Responding to public outrage over a deluge of sexually oriented mail reaching American homes, U.S. Attorney for Utah Brent Ward announced a series of indictments Friday in the first nationwide effort to identify and prosecute those who distribute unsolicited obscene materials.
The charges against six corporations and 20 individuals in eight states were described as the first of a large number of indictments to be unsealed in coming months as part of Project PostPorn, a cooperative effort of the Justice Department and the Postal Inspection Service.The large-scale pornography prosecution was initiated two years ago by Ward in Salt Lake City because of "Utahns' lack of tolerance toward receiving unwelcomed pornographic material in the mail." Ward describes pornographic mailings as the No. 1 complaint his Utah office receives.
The investigation involves all states, he said.
Each count of mailing obscene matter and advertising obscene matter carries a maximum $250,000 fine and a five-year prison term for individuals charged. Corporations may be fined up to $500,000.
Ward told the Deseret News Friday he is committed to the aggressive prosecution of mail pornography because its effects reach unsuspecting persons -particularly children - who discover offensive, often-violent materials inside innocuous-looking envelopes.
The envelopes are often addressed to children, the prosecutor said.
"It's an insidious situation. Children and teenagers often receive the pornographic material, and their parents can do nothing to divert the mailings. Parents stop me in the street and demand, `What are you going to do about this?' "
Typically, the mail-order companies conduct mass mailings to 500,000 to 750,000 homes at a time. The brochures generally contain full color advisements containing "hard core" photographs, including explicit depictions of homosexual, transsexual and heterosexual group activities. Violent themes, such as rape, torture and bondage, are often shown in detail, said Ward.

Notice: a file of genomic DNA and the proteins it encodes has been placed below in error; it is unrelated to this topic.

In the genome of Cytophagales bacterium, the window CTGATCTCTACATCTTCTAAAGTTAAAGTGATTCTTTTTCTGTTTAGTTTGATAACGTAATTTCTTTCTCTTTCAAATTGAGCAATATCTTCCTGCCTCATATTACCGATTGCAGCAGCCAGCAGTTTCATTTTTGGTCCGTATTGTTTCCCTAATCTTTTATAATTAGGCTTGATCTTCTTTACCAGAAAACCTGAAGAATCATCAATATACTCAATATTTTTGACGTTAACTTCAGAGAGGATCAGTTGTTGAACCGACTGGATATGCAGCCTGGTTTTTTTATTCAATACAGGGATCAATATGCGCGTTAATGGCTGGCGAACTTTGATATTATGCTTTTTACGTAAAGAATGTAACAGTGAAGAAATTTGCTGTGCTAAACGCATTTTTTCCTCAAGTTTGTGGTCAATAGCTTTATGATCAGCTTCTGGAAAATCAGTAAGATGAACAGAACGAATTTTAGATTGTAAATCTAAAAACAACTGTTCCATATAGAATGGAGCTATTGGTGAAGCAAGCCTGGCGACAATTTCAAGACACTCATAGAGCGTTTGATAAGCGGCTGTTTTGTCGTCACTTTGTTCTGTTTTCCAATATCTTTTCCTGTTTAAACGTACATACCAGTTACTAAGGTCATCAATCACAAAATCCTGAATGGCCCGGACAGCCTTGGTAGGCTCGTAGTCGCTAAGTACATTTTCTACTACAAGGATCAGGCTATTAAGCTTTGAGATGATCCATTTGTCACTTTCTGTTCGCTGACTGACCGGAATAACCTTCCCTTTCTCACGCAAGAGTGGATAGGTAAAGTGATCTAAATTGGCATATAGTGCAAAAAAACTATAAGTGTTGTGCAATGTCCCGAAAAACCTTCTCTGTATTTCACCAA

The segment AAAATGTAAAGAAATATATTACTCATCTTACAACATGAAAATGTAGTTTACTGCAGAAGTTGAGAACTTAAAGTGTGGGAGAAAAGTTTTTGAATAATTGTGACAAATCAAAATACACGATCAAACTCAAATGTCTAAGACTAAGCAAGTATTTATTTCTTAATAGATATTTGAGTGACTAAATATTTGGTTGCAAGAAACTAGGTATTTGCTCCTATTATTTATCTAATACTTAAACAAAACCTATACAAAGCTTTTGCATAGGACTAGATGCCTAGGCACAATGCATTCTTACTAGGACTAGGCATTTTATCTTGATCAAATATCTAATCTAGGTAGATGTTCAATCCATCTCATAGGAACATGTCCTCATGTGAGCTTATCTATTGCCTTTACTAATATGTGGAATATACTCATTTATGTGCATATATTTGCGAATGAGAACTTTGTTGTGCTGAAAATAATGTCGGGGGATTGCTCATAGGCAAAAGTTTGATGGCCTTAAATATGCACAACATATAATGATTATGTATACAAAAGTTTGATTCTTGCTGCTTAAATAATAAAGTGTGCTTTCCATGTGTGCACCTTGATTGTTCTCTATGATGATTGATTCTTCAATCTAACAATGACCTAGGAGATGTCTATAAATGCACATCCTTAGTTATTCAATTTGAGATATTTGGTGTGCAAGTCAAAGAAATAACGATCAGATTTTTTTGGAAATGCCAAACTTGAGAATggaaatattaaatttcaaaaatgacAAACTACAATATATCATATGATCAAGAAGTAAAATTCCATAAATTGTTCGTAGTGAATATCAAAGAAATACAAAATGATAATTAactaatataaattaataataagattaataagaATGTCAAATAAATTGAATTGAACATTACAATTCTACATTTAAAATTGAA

"If you subscribe to a legitimate news magazine, your name can end up on the mailing list of one of these companies. Anyone's name can turn up on a pornographer's mailing list because name lists are a lucrative sideline for publishers of all types of materials. These lists are bought and sold among many companies," he said.
An average 125 Utahns monthly apply to the Postal Service for prohibitory orders against mail-order pornographers.
In addition to the graphic visual depictions advertising obscene matter, many of these advertisements include solicitations for sexual devices and bondage items. Among the items advertised by one company is an inflatable, life-like child doll for persons with a sexual orientation toward children.
While many of the advertisements are obscene, the brochures need not be obscene to violate federal law. The material only needs to provide information concerning where or from whom obscene material may be obtained.
The companies indicted by a federal grand jury in Salt Lake City include: Consumers Marketing Group, based in Stamford, Conn. (doing business under the names Bijou Video Sales and Slave and Master Video); Entertainment and Amusement Inc. of Chicago (doing business as Dirty Dick's Dynamite Discount Den, Expose Theater and Private Showcase Video).
Individuals indicted are Steven Toushin, Sean O'Connor, Randy Larsen and David L. Rosen of Chicago and Avram C. Freedberg of Stamford, Conn.
The corporations and individuals were indicted in Salt Lake City because mailings were allegedly received by Utahns from these accused parties, said Ward.
"About 100 companies are mailing sexually oriented advertisements on a national basis. These companies are among the largest.
"Our goal is to stop this offensive problem within a year with continued investigation and rigorous prosecution. Today marks a significant beginning in stopping a problem that plagues unsuspecting Utahns."